Can a Female Empowerment App Go Global?

Little did you know, Tinder is becoming a dated app. Not date app but dated. Now there are more specific dating apps to connect individuals more based on interests. There is The League whose name sounds exclusive, alluring to those who think they don’t need a dating app. There is Grindr for those of the LGBTQ community looking for a partner. But there’s also Bumble, Tinder’s fraternal twin, where the women are the only ones allowed to make the first move.

Bumble, created by three former Tinder employees, describes their app in four simple steps:

1. Two people like each other and it’s a connection.
2.The girl has to make the first move by starting a chat within 24 hours of the match.
3. If she doesn’t chat, the connection disappears forever.
4. But… guys can extend ONE match per day for an extra 24 hours.”

With ease and empowerment as the major selling points for the app, the young United States college demographic has become Bumble’s hive. With their beautiful Victoria Secret-esc “college interns” posting to social media to encourage guys to join the app, their live events on Snapchat, and a witty Instagram account, Bumble is growing on college campuses and in young cities like Austin, Texas. According to cofounder Whitney Wolfe, Bumble has maintained a balanced monthly active user distribution of 55% male and 45% female.

Screen Shot 2015-11-11 at 7.21.12 PM

(Bumble Instagram Account)

Even across the pond, Bumble has a strong presence in London as numerous of my US college friends have been matching, sparking conversation, and dating via Bumble.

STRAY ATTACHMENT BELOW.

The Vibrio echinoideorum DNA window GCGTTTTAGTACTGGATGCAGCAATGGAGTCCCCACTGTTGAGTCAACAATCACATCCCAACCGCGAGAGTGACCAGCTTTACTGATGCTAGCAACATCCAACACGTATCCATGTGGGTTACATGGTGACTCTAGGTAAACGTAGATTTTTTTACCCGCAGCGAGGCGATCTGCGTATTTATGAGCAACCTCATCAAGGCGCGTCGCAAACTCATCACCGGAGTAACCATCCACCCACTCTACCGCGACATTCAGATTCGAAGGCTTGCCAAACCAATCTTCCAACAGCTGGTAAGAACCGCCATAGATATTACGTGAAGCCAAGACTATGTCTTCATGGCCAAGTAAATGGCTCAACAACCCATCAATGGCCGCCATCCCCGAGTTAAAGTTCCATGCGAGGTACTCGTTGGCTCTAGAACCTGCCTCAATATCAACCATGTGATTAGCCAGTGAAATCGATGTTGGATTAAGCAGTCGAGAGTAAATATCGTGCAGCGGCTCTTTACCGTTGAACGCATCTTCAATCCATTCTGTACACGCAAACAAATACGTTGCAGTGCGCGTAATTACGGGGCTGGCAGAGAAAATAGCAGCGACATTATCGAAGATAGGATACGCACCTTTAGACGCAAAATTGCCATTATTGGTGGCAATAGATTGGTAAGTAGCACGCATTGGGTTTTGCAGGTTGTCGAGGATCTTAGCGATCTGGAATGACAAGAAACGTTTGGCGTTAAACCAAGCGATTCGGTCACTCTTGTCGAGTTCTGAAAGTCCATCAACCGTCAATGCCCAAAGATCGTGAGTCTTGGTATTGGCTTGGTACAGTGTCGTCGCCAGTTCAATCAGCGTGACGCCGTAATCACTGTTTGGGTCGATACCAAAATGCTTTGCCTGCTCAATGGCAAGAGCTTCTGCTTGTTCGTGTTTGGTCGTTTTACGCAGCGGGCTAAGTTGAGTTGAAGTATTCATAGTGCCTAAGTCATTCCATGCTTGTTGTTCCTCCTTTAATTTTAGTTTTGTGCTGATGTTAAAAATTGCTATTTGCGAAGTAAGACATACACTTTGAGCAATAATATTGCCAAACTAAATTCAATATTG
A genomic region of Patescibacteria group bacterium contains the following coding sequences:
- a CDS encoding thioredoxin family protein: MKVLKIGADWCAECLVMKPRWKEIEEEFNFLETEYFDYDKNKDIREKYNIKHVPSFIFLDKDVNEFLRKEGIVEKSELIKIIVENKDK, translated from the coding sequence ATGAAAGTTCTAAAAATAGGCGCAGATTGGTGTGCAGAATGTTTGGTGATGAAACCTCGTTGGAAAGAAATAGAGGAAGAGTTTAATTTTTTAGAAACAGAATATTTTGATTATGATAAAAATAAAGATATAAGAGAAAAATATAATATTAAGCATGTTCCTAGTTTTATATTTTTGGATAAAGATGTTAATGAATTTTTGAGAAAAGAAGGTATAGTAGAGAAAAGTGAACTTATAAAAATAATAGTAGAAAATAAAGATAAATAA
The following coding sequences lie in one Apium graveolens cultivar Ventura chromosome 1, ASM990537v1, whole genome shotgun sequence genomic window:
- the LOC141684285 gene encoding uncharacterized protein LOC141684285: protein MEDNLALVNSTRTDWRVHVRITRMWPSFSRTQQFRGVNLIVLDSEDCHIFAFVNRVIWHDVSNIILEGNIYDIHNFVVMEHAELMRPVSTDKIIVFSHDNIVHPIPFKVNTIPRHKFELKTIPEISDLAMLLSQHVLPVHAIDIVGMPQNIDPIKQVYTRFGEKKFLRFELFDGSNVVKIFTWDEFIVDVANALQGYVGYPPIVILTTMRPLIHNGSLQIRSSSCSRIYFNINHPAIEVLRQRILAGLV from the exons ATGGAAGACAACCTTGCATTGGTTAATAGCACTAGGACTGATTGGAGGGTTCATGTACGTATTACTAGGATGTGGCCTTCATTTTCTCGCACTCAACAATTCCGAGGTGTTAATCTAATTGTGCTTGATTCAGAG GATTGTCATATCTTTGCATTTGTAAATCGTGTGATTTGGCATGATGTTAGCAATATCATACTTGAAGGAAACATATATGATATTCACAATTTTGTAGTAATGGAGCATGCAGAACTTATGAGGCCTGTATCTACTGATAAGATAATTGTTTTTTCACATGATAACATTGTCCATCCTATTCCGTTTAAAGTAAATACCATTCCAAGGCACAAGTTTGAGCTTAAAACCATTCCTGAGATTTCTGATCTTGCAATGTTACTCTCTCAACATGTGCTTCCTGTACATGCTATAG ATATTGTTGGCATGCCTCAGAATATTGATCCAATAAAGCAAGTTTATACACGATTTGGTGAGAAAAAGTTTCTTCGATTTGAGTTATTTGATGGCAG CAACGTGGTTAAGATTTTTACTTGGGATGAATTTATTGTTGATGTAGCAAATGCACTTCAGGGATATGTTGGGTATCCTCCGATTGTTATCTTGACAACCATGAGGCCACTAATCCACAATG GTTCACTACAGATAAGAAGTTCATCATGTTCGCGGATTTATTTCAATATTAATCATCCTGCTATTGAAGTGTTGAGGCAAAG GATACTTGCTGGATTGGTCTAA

As the app looks for ways to grow and increase revenue, can the app expand to areas of the world with strict gender roles like the Czech Republic, Slovakia, and the MENA nations? As apps like Facebook and Twitter have gone global and adapted to the needs of the given communities, I do not think Bumble can. Discussed thoroughly, many scholars believe that social networks are merely a reflection of physical society and with that being said, where society limits the power of women to the subservient role how could an app like Bumble take off?

Perhaps instead of looking to expand internationally, Bumble can look to Tinder and attempt to similarly expand its demographic within the UK and US as a dating app for middle-aged individuals. It could even be argued that middle aged single women are more empowered than the younger college girls thus making Bumble the perfect app for them to make the first move in the dating world.  So look out you may start seeing Bumble adds on after Days of Our Lives. 

By: Mackenzie Ritter

One thought on “Can a Female Empowerment App Go Global?

  1. Mckenzie I really enjoyed your thoughts about bumble and i thought it was especially interesting to hear about why you think that bumble would not be able to expand to countries other than the United States and the United Kingdom. Personally i have never used the app so my perception is a little skewed on what the app may feel like when using it. however, I disagree slightly with your thoughts on it not expanding globally to countries like the Czech Republic. I believe that there is a global women’s empowerment going on that is not just limited to the United States and that a slight push of the app in countries like the Czech Republic may benefit this movement.


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